It is worth a look at your local airport to see if they have runway status lights, commonly abbreviated as RWSLs. A dozen big airports in Los Angeles, Chicago, New York, Orlando and Houston, for example, have been using the system for five years. Ask your local airport authorities if they have plans to install the system.
Here’s a video showing runway status lights in action. See photos.
The unidentified balloon stories seem to have fallen off the news assignment boards this week. The churning news cycle does not diminish the fact that there is a lot of stuff flying above us that we cannot identify. Politico calculates:
Unidentified aerial phenomena (UAP) events continue to occur in restricted or sensitive airspace, highlighting possible concerns for safety of flight or adversary collection activity,” the Director of National Intelligence reported last month, citing 247 new reports over the last 17 months.
Some UAP appeared to remain stationary in winds aloft, move against the wind, maneuver abruptly, or move at considerable speed, without discernible means of propulsion.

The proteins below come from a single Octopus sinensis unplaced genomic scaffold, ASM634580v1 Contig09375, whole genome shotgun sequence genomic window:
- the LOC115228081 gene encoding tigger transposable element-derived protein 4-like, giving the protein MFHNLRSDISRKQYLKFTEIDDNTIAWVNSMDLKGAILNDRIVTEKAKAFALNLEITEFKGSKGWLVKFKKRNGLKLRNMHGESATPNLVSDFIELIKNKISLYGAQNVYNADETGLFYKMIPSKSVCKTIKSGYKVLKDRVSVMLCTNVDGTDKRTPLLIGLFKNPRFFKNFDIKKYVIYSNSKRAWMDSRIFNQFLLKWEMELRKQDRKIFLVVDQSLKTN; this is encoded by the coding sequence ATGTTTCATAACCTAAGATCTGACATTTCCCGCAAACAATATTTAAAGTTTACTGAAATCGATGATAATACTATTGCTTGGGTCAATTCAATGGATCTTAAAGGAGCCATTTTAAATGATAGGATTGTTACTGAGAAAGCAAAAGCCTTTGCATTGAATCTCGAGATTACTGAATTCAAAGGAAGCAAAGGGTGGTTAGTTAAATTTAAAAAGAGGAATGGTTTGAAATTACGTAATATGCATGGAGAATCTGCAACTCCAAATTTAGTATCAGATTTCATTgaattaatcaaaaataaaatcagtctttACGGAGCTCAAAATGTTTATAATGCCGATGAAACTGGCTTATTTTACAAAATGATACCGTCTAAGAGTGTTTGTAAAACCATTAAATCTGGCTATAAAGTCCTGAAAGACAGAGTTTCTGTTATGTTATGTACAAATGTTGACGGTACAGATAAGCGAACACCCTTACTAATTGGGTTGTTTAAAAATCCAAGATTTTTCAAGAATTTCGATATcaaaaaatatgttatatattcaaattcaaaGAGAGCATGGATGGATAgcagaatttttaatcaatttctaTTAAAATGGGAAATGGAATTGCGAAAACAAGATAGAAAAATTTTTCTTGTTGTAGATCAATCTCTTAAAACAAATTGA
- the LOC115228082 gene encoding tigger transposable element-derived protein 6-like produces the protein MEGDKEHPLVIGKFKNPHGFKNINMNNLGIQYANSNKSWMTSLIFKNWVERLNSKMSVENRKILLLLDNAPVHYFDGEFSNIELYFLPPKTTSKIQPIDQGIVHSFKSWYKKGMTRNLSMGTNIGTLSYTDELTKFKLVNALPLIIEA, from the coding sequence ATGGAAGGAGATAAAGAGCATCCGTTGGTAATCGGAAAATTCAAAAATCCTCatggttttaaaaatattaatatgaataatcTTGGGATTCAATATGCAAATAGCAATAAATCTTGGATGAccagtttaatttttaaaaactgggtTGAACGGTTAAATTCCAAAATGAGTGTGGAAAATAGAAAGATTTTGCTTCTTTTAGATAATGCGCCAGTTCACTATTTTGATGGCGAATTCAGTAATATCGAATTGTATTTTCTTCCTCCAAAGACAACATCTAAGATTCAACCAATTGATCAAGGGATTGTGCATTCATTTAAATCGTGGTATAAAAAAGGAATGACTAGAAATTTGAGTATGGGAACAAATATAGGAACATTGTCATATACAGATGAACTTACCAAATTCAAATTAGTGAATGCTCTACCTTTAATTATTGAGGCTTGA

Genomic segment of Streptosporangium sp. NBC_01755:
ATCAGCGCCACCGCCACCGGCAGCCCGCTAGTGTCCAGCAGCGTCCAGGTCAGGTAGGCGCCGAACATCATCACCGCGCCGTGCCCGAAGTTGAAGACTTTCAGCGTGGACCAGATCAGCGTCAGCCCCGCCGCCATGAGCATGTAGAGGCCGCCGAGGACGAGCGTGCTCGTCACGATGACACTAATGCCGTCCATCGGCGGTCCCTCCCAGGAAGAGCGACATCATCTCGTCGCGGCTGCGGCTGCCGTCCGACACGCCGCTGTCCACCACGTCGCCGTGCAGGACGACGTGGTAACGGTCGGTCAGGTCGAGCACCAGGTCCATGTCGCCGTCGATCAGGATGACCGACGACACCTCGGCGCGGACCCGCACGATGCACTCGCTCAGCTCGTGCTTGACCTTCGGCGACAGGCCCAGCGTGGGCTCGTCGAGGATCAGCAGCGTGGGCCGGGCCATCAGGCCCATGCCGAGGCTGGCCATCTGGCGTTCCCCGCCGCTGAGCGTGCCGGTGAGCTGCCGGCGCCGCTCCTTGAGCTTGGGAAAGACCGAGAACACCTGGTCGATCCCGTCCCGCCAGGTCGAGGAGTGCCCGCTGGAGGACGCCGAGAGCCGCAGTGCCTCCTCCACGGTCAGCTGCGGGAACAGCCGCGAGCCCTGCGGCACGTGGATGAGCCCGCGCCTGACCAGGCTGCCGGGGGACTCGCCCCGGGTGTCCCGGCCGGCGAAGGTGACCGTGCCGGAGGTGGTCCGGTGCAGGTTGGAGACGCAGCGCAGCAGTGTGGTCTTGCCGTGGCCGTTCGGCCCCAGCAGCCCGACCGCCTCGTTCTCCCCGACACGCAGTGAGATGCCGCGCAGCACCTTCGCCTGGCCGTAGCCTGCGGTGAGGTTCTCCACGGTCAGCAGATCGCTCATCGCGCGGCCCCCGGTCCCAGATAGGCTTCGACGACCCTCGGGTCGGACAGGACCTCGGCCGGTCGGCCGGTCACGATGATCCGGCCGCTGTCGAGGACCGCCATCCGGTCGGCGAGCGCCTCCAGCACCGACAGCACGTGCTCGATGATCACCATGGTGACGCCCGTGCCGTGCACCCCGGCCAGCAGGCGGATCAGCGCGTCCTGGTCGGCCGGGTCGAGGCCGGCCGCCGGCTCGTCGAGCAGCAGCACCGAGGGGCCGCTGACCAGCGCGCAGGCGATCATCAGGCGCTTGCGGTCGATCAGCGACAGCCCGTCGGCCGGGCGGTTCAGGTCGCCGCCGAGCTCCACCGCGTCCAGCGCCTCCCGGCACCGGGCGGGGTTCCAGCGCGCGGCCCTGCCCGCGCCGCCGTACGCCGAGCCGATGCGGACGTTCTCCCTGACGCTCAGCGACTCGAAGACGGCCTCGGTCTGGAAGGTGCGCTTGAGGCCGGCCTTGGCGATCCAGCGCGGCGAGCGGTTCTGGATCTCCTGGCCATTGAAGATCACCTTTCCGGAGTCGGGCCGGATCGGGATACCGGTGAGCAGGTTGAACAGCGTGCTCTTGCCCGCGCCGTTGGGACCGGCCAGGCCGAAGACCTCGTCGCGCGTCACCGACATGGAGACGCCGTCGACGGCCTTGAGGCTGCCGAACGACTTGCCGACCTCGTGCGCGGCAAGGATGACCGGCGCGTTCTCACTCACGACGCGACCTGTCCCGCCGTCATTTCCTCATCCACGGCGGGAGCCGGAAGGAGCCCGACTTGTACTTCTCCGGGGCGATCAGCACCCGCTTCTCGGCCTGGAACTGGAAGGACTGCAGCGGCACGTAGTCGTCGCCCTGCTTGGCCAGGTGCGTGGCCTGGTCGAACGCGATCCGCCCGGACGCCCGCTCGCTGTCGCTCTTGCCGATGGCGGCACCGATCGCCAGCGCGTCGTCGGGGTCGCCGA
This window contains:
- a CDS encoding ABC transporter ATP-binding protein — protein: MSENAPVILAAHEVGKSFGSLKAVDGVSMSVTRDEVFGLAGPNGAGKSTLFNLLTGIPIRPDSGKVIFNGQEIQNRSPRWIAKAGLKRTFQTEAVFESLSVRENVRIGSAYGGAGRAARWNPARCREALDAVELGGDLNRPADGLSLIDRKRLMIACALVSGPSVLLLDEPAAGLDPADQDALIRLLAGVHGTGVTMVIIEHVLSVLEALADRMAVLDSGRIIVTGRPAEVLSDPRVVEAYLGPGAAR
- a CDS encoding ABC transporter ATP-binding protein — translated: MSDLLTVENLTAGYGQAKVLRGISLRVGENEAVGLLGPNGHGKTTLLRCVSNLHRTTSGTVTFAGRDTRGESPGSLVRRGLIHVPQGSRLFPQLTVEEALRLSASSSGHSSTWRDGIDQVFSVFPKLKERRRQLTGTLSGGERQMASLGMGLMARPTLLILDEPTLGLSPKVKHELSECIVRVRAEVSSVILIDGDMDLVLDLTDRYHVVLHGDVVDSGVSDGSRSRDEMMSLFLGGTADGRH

The Navy has also officially acknowledged 11 near misses with UAP that required evasive action and triggered mandatory safety reports between 2004 and 2021. Advanced UAP also pose a growing safety hazard to commercial airliners. Last May, the Federal Aviation Administration issued an alert after a passenger aircraft flying over West Virginia experienced a rare failure of two major systems while passing underneath what appeared to be a UAP.
One thing we do know is these craft aren’t part of some classified U.S. project. “We were quite confident that was not the explanation,” Scott Bray, the deputy director of the Office of Naval Intelligence, testified before Congress last year.
By the way, CIA Director William Burns said this week that it is still unclear what the “Chinese spy balloon” was doing as it floated over the U.S. a couple of weeks ago. “A lot of materials from the platform that that balloon was carrying, it was clearly an intelligence platform. … I think we’ll be able to develop a pretty clear picture of exactly what its capabilities were.”
That brings us to a great story about a cop in the southern Netherlands town of Boxtel, who, while on patrol, noticed what he thought was a balloon hanging suspiciously above his town. I will let the NL Times take the story from there:
“During my surveillance rounds, my eyes fell on a suspected ‘spy balloon’ above my neighborhood,” the community police officer wrote.
“I decided to keep following the balloon, and it soon became clear that the balloon was hanging over the Selissen district,” he added. He decided to pull over his car on Van Beekstraat to investigate.
Once he cleaned the bird droppings off his windshield, the suspected spy balloon was no longer visible, he kidded. “Boxtel is safe!”